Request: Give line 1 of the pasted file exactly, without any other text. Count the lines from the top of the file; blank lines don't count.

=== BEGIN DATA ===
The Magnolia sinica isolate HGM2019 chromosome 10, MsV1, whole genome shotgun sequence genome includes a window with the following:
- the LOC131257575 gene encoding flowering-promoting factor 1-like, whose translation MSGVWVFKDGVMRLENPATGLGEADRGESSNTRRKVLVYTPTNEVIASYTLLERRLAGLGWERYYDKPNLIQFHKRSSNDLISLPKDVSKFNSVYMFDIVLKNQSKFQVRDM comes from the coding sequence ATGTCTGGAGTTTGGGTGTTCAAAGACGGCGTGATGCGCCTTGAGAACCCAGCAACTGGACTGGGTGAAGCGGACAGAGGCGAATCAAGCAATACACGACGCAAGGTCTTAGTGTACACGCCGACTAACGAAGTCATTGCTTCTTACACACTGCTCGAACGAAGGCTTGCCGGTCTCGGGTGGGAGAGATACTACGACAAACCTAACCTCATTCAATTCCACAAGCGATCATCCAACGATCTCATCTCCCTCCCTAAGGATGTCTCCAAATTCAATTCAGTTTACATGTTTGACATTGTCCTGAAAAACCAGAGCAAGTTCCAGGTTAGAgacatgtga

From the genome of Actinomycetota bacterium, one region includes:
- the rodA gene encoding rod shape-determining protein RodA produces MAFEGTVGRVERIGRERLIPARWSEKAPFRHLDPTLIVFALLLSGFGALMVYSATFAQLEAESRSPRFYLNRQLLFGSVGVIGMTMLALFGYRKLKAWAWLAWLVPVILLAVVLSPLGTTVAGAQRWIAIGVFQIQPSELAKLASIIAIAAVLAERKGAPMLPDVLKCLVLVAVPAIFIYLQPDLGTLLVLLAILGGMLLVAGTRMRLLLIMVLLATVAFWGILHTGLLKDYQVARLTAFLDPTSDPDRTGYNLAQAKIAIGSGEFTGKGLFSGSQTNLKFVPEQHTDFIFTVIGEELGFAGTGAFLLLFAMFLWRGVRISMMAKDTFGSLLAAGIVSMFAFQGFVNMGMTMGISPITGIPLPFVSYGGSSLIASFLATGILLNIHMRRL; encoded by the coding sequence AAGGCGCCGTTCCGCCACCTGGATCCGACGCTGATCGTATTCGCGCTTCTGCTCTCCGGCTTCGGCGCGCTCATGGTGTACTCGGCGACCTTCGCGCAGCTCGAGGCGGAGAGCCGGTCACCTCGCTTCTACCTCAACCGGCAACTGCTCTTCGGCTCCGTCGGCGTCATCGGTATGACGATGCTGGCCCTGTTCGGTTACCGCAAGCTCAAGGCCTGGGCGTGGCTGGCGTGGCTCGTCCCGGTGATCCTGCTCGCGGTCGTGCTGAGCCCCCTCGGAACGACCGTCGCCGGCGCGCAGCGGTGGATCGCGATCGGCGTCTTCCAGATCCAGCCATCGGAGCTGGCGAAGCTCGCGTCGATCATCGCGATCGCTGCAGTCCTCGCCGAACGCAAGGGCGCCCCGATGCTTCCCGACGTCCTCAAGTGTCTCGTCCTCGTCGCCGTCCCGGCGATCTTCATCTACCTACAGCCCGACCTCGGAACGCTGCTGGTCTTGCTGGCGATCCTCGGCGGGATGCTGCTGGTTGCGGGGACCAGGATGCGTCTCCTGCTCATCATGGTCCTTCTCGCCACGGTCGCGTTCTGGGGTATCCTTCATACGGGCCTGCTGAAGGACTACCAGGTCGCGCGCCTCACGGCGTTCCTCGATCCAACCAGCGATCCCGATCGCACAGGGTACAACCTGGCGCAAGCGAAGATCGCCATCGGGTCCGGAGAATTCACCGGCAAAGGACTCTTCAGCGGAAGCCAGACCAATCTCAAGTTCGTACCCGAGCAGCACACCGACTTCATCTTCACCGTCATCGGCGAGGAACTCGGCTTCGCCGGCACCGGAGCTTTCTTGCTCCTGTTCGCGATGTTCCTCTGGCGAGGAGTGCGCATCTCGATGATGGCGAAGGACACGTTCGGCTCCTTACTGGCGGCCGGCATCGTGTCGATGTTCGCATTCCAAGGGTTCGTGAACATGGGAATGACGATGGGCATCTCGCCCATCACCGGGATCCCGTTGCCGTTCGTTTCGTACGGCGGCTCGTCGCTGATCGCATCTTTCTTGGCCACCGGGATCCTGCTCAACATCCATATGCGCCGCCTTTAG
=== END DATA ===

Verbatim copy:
The Magnolia sinica isolate HGM2019 chromosome 10, MsV1, whole genome shotgun sequence genome includes a window with the following: